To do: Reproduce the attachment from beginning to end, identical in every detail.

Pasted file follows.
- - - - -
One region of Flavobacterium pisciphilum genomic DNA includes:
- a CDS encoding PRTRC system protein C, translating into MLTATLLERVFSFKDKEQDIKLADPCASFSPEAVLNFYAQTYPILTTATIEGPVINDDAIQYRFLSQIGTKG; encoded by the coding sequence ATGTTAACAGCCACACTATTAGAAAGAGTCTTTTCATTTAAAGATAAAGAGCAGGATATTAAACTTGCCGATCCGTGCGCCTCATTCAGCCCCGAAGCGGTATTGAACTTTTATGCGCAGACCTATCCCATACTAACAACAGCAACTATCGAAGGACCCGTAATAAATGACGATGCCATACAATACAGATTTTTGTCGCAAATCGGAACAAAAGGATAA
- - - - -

One region of Flavobacterium pisciphilum genomic DNA includes:
- a CDS encoding PRTRC system protein C, translating into MLTATLLERVFSFKDKEQDIKLADPCASFSPEAVLNFYAQTYPILTTATIEGPVINDDAIQYRFLSQIGTKG; encoded by the coding sequence ATGTTAACAGCCACACTATTAGAAAGAGTCTTTTCATTTAAAGATAAAGAGCAGGATATTAAACTTGCCGATCCGTGCGCCTCATTCAGCCCCGAAGCGGTATTGAACTTTTATGCGCAGACCTATCCCATACTAACAACAGCAACTATCGAAGGACCCGTAATAAATGACGATGCCATACAATACAGATTTTTGTCGCAAATCGGAACAAAAGGATAA